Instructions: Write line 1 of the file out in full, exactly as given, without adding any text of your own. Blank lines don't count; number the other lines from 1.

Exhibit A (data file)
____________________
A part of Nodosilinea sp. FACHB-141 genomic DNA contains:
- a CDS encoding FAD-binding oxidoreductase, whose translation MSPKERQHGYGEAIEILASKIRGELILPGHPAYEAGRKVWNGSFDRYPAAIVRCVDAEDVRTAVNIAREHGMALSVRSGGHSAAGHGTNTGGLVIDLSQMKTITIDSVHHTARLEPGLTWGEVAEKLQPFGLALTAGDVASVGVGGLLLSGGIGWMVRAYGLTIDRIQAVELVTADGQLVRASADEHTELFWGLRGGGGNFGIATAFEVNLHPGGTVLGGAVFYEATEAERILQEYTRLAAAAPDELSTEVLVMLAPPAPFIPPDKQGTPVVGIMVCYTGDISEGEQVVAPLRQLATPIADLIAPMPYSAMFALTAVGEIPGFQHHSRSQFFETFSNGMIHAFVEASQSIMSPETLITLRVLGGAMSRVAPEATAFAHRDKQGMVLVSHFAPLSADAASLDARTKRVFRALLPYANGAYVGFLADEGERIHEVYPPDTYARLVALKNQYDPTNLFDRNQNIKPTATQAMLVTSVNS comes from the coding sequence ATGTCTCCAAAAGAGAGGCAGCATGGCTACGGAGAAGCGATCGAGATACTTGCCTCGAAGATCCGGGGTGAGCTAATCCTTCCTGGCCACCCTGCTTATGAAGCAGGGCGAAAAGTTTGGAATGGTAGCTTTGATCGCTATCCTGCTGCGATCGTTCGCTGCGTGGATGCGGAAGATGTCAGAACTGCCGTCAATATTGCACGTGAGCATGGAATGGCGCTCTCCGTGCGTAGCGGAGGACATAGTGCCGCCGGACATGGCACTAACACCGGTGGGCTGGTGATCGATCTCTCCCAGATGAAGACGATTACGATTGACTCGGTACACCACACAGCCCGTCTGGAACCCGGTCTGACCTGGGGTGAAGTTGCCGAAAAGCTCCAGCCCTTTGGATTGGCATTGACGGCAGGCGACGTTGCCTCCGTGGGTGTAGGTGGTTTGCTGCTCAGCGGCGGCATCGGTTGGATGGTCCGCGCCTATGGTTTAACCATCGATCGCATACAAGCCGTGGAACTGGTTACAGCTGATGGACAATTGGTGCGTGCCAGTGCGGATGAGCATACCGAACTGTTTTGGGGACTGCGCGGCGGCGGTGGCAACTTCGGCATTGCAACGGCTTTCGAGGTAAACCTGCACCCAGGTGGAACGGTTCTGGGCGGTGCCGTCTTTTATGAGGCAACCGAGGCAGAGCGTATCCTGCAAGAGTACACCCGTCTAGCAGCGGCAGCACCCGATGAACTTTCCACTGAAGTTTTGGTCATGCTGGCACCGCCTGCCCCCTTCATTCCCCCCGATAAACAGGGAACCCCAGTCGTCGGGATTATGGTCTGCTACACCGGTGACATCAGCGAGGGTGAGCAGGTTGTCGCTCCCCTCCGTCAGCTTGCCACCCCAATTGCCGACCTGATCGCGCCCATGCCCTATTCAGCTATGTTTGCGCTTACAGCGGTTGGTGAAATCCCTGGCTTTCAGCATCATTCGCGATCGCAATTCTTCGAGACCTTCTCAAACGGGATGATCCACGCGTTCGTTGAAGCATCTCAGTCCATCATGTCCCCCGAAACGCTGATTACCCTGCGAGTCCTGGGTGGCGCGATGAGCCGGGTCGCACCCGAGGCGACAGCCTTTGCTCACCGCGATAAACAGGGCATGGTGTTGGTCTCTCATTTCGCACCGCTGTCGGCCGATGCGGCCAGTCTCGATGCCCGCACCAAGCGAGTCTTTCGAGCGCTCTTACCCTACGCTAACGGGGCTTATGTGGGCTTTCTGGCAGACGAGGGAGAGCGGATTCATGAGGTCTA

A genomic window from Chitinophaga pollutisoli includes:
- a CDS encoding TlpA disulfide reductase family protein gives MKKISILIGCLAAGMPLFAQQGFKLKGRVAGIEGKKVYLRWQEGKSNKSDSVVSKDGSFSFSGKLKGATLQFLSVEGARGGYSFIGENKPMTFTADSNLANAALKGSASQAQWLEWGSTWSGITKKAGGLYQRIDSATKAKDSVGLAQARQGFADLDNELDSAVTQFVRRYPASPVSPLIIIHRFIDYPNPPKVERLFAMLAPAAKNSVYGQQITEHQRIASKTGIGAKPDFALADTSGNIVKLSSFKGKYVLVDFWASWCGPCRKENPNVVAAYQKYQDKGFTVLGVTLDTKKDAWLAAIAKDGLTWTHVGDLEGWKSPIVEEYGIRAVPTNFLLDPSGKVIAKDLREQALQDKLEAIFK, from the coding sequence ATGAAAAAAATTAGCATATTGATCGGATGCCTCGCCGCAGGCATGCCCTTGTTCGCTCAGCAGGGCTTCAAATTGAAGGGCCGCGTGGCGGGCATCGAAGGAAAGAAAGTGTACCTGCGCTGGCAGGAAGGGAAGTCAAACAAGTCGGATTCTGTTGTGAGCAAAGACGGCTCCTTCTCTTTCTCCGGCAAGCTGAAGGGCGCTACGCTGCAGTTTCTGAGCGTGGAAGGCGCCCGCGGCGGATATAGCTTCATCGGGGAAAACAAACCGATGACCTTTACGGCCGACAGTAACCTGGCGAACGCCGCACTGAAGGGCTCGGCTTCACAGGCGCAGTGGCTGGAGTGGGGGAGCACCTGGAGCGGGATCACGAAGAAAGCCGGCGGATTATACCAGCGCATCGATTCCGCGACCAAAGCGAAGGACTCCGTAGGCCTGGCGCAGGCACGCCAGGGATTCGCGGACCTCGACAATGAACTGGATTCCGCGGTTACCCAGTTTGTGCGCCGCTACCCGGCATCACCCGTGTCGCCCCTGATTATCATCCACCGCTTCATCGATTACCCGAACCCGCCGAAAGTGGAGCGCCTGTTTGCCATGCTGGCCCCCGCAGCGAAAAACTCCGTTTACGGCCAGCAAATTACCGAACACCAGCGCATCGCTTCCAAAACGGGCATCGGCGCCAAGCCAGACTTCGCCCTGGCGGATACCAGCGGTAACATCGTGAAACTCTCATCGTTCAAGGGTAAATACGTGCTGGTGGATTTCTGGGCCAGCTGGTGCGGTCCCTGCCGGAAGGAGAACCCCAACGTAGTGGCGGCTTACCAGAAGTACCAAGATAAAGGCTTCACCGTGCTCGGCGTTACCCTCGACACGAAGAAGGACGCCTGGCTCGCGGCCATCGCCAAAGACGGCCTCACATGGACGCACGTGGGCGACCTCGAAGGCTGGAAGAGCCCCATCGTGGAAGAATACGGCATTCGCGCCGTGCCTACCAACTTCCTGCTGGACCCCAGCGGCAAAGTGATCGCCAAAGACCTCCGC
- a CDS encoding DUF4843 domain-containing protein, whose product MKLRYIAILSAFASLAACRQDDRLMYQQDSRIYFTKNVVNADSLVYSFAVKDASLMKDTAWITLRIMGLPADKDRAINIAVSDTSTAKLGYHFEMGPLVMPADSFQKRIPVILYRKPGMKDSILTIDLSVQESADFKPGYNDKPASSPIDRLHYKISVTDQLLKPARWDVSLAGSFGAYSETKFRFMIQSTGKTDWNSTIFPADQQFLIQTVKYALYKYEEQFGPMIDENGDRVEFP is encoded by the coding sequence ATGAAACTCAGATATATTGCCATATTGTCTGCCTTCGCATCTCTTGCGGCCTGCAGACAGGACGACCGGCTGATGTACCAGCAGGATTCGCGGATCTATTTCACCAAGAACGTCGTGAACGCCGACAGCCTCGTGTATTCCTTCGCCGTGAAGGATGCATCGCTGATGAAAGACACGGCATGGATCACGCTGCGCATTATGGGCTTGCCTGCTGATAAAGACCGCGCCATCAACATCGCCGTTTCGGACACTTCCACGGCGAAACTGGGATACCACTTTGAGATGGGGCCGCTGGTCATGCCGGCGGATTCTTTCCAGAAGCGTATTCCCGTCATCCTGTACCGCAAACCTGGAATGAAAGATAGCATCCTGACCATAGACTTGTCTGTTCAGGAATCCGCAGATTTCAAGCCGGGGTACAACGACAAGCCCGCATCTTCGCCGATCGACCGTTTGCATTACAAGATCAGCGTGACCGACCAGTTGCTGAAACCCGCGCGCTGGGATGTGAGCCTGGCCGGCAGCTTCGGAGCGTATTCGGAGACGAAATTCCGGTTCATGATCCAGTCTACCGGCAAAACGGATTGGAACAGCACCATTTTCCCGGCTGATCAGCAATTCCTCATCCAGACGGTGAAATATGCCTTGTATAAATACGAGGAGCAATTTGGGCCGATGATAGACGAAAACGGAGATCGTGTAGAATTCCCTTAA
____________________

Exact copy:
A part of Nodosilinea sp. FACHB-141 genomic DNA contains: